While real cameras generally max out at two card slots, this camera wallet packs five. It also “snaps” closed to keep your cash and cards safe. Pick one up over at fredflare for $34.
Camera Snap Card Case [fredflare]
We have a bit of a scoop for you today: there’s going to be a new Kickstarter-funded gadget announced on Thursday called the Triggertrap. It’s a pretty nifty universal camera trigger that can trigger your camera’s shutter with anything you can think of using a built-in intervalometer, a laser trigger, a sound sensor, and an Aux input that you can connect custom triggers to:
Think about it: You press your car horn, it takes a photo. Your phone rings, it takes a photo. The sun rises, it takes a photo. Anything is possible – and that’s why this camera trigger is so eminently hackable and exciting to experimental photographers all over the world!
Check out this wacky-looking custom lens cap designed by Japanese corp UN for the Olympus XZ-1. Many compact cameras don’t offer too much protection for the lens glass when the camera is off and the lens retracted (usually it’s a small plastic cover/curtain), so there are quite a few camera users that might benefit from a cap like this one. It’s secured to the front of the XZ-1 using an Allen key, and is pushed open when the lens extends from the body. When the camera is turned off, the cap automatically folds back into place to protect the glass. It’s supposedly available for about $90 if you email the company directly.
Engineer Peter Dering wanted a better solution for carrying his DSLR around so, after tinkering around with ideas and prototypes for a couple years, he quit his job and designed the Capture Camera Clip System, a small device that lets you securely attach your DSLR to belts and backpack straps. There’s also plans for an attachment that will allow you to attach cameras to the frame of your bike or the roof of your car. The camera attachment uses the standard tripod mount, and the base piece has a quick release system that provides easy access whenever the camera is needed. It’ll cost around $70 when it begins shipping in July, but you can support the project and pre-order a unit for $50 through its Kickstarter campaign.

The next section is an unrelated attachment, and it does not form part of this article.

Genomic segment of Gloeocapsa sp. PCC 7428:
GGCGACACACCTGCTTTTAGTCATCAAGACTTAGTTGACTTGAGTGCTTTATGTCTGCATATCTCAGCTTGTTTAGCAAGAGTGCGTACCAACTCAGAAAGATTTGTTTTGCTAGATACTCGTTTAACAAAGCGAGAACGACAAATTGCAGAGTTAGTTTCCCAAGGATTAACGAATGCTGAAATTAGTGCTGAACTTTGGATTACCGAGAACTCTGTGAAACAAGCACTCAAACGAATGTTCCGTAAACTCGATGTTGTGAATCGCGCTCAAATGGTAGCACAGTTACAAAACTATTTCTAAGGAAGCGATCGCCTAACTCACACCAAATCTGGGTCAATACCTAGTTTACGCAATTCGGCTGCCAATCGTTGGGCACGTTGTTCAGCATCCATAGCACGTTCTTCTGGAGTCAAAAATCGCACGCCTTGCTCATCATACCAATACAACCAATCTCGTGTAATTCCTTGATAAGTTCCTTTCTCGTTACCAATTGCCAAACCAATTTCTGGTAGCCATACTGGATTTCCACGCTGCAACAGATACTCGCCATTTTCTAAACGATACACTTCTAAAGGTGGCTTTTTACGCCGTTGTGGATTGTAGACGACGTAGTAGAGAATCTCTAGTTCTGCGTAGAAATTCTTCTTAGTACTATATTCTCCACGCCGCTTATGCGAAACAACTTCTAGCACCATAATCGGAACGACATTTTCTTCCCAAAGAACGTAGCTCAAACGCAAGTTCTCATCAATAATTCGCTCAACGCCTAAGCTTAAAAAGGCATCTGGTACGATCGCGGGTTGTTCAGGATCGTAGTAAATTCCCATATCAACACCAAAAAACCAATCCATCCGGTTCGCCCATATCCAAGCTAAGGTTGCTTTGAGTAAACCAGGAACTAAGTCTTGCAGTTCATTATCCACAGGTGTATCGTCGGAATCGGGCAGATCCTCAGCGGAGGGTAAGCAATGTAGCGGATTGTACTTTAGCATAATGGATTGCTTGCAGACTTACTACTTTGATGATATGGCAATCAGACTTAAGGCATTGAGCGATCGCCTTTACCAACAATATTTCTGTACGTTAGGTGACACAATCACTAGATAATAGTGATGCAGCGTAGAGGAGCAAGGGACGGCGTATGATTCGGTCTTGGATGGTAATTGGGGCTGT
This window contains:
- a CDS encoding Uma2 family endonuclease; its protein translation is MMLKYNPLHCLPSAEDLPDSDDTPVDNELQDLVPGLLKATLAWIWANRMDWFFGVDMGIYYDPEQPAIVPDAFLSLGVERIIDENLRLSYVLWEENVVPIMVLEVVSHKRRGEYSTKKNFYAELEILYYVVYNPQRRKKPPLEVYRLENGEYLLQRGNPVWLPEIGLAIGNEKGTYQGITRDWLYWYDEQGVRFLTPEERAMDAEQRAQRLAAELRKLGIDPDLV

If Doctor Octopus were to design a DIY flash accessory, it might look a little something like this. German microbiologist Marcell Nikolausz has been experimenting with using fiber optics to split a single flash unit’s light into multiple light sources. Optical fibers are threaded through Gorillapod-style Loc-Line channels, allowing flexible and stable positioning of the light sources. Each individual light source can be controlled using various modifiers (e.g. diffusers, gels, etc..), changing their quality and intensity.
Image credits: Photographs by Marcell Nikolausz and used with permission
MIOPS is a new smartphone-controlled camera trigger that combines all of the features photographers want in a high-speed camera trigger into one convenient device.
Beth Blafka (known as bethtastic on Etsy) makes hand casted resin bangles that look like old film negatives. Each one is hand made — and therefore unique — and costs $65 from her store. At this price it’s a fashion accessory that fits between the focal length gel bracelets ($10) and the cuffs created from old lenses ($201) that we featured before.
I don’t know about you, but if it weren’t for the protective case on my smartphone, it would have probably needed to be replaced a long time ago. If cell phones have protective skins and cases, why shouldn’t cameras? Camera Armor is a protective case that’s custom designed for each separate DSLR model, and is available for both Canon and Nikon bodies — and a few others as well.
In addition to the silicon body skin, the system also includes protection for your lens, LCD screen, and other individual components of your kit. The cost of this protection is $40, which is pretty cheap compared to some of the novelty items we’ve featured here.
The LoopIt is a new camera sling by Luma designed to be smaller, lighter, and more affordable than the Luma Loop. Both slings use a lanyard and connector that slide along the camera strap and connect to cameras via any available strap mount point. The push-to-release swivels are manufactured at the same factory that invented the swivel used by the US military, with tolerances that supposedly exceed the ones used in combat.
If the first level of photo-geekiness is wearing USB cufflinks, and the second level is wearing camera cufflinks, then these mode dial cufflinks must be level three. Boy are these geeky. You can pick them for $50 on Amazon.